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Creative writing for your wellbeing

November 27th, 2017 | by Sophie Spence
Creative writing for your wellbeing

The university was pleased to host Francesca Baker, creator of the blog ‘And So She Thinks’, this Thursday 16th November, for a workshop aimed at exploring the power of words to affect positive change in our mood and wellbeing.

“The biggest barrier to progress is our own inner critic and negative voice”

Francesca Baker, author of ‘And So She Thinks’

Ms Baker, who is involved in outreach for the wellbeing association Lapidus, advocates expressive writing as a cathartic process proven to have not only mental but also physical benefits.

The evidence for this is grounded in studies by the likes of James W. Pennebaker, eminent social psychologist and pioneer of writing therapy who discovered a positive correlation between the process of writing and an improvement in the immune function of patients suffering from physical illnesses such as HIV/AIDS, asthma and arthritis.

To begin the workshop, Francesca addressed five key steps towards positive wellbeing: to keep learning, connect, take notice, be active, and to give. On this premise, attendants were led through a series of activities designed to work towards these goals and the process of self-actualisation.

This included a visualisation technique for defusing unwanted negative thoughts, in which you envisage yourself as the driver of a ‘mind-bus’ and imagine your negative thoughts as passengers riding this bus with you. You then conceptualise a dialogue between driver and a passenger, the final outcome being that you have a concrete image of these different sides of yourself and understand how they might come into conflict.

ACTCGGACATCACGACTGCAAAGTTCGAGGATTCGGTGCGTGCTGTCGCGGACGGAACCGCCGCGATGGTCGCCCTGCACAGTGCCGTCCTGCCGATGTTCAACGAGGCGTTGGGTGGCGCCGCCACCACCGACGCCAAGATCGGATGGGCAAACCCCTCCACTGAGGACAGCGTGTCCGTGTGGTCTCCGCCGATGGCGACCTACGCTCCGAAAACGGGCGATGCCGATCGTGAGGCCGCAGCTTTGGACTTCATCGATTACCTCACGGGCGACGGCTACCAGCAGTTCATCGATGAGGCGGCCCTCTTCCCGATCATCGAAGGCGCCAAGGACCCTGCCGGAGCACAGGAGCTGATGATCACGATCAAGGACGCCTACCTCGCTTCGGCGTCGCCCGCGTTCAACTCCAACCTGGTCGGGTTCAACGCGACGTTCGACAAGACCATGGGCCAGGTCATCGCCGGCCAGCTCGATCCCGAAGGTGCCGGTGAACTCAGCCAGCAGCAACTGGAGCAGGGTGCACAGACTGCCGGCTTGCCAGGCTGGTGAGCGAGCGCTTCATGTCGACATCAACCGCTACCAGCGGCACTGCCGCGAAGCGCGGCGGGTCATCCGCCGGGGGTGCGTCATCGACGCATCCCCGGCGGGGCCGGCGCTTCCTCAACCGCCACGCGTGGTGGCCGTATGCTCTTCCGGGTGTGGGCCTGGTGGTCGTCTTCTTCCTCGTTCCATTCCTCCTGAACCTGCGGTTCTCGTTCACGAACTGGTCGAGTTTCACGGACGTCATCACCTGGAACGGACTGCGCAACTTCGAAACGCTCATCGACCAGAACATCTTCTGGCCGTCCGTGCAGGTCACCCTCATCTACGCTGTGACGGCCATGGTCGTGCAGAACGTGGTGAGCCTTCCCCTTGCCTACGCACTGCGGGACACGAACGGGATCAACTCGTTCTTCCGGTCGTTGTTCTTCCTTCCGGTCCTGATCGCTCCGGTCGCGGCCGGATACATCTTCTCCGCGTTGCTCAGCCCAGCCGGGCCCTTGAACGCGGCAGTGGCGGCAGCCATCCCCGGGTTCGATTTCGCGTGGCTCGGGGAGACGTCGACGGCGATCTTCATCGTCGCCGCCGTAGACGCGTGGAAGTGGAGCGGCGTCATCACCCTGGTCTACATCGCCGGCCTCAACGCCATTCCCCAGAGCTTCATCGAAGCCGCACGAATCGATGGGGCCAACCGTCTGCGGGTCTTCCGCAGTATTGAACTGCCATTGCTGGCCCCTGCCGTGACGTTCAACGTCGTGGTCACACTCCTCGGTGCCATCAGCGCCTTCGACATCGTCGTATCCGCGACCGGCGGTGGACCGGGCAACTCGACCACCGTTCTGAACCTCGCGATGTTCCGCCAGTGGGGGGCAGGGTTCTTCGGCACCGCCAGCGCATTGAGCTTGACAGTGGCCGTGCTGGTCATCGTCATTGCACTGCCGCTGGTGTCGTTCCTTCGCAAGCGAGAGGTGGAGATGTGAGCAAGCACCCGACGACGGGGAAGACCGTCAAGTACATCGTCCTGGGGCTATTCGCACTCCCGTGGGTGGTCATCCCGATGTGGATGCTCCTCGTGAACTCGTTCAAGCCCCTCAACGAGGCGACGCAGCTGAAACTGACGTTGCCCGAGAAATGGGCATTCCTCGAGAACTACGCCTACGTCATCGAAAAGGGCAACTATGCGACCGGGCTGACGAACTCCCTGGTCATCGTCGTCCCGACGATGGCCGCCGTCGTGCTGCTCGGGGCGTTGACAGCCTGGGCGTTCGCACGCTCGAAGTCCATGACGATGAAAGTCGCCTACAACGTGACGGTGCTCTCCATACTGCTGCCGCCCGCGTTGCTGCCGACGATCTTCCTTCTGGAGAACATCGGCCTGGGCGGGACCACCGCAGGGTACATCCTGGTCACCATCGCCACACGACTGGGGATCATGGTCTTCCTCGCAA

Francesca revealed that it was her own experience with self-discovery and reflection that drew her towards wanting to share some of these techniques with others, after finding solace in writing during a tough time in her life:

“I’ve always done loads of writing, and being in hospital for quite a long period I definitely found therapy in keeping a journal […] I’d recommend people get themselves a journal and every evening write down what made them feel good, what challenged them, and what they hope for tomorrow.”

Winter can be a trying time for all of us, both physically and emotionally, so what better opportunity to get the creative juices flowing? For those not feeling too imaginative, Francesca suggests that something as simple as putting pen to paper is a start:

“The biggest barrier to progress is our own inner critic and negative voice, so the more you can just let words flow uncensored, the better.”

Those who would like to see more of Francesca’s work can visit her blog at

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